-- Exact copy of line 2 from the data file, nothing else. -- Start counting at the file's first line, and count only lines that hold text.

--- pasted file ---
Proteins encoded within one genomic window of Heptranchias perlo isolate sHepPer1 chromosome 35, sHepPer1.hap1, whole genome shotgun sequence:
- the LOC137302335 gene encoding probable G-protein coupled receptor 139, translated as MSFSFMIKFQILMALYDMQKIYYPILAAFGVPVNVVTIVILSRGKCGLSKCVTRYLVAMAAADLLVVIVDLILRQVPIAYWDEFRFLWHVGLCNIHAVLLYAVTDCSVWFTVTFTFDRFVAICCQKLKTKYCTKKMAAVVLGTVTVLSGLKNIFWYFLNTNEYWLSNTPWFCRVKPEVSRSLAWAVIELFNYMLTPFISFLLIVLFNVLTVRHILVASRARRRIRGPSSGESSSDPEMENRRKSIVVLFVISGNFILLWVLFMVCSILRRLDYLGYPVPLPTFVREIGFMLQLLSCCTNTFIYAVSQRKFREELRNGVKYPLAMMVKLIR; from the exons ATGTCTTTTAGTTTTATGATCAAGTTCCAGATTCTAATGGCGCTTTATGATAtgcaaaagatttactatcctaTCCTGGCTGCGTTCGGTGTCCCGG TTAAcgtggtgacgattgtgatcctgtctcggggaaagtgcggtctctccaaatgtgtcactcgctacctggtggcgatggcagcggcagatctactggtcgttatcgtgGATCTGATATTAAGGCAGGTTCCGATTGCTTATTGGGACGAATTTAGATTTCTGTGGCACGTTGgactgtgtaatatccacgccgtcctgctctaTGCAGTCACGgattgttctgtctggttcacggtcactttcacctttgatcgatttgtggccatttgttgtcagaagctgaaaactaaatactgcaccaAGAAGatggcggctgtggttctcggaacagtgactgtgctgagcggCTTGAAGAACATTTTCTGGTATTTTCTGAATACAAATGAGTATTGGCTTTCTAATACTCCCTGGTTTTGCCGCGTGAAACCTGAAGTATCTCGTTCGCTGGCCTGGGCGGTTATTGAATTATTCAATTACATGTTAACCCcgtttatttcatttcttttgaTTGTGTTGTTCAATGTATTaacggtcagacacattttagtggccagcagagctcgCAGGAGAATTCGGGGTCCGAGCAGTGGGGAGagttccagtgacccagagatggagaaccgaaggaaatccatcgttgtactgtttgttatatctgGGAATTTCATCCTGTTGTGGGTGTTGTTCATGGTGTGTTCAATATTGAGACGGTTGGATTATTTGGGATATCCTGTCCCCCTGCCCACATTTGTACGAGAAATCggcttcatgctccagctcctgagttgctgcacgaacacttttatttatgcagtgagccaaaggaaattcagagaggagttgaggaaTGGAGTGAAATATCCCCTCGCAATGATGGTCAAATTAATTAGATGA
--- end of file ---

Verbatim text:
- the LOC137302335 gene encoding probable G-protein coupled receptor 139, translated as MSFSFMIKFQILMALYDMQKIYYPILAAFGVPVNVVTIVILSRGKCGLSKCVTRYLVAMAAADLLVVIVDLILRQVPIAYWDEFRFLWHVGLCNIHAVLLYAVTDCSVWFTVTFTFDRFVAICCQKLKTKYCTKKMAAVVLGTVTVLSGLKNIFWYFLNTNEYWLSNTPWFCRVKPEVSRSLAWAVIELFNYMLTPFISFLLIVLFNVLTVRHILVASRARRRIRGPSSGESSSDPEMENRRKSIVVLFVISGNFILLWVLFMVCSILRRLDYLGYPVPLPTFVREIGFMLQLLSCCTNTFIYAVSQRKFREELRNGVKYPLAMMVKLIR; from the exons ATGTCTTTTAGTTTTATGATCAAGTTCCAGATTCTAATGGCGCTTTATGATAtgcaaaagatttactatcctaTCCTGGCTGCGTTCGGTGTCCCGG TTAAcgtggtgacgattgtgatcctgtctcggggaaagtgcggtctctccaaatgtgtcactcgctacctggtggcgatggcagcggcagatctactggtcgttatcgtgGATCTGATATTAAGGCAGGTTCCGATTGCTTATTGGGACGAATTTAGATTTCTGTGGCACGTTGgactgtgtaatatccacgccgtcctgctctaTGCAGTCACGgattgttctgtctggttcacggtcactttcacctttgatcgatttgtggccatttgttgtcagaagctgaaaactaaatactgcaccaAGAAGatggcggctgtggttctcggaacagtgactgtgctgagcggCTTGAAGAACATTTTCTGGTATTTTCTGAATACAAATGAGTATTGGCTTTCTAATACTCCCTGGTTTTGCCGCGTGAAACCTGAAGTATCTCGTTCGCTGGCCTGGGCGGTTATTGAATTATTCAATTACATGTTAACCCcgtttatttcatttcttttgaTTGTGTTGTTCAATGTATTaacggtcagacacattttagtggccagcagagctcgCAGGAGAATTCGGGGTCCGAGCAGTGGGGAGagttccagtgacccagagatggagaaccgaaggaaatccatcgttgtactgtttgttatatctgGGAATTTCATCCTGTTGTGGGTGTTGTTCATGGTGTGTTCAATATTGAGACGGTTGGATTATTTGGGATATCCTGTCCCCCTGCCCACATTTGTACGAGAAATCggcttcatgctccagctcctgagttgctgcacgaacacttttatttatgcagtgagccaaaggaaattcagagaggagttgaggaaTGGAGTGAAATATCCCCTCGCAATGATGGTCAAATTAATTAGATGA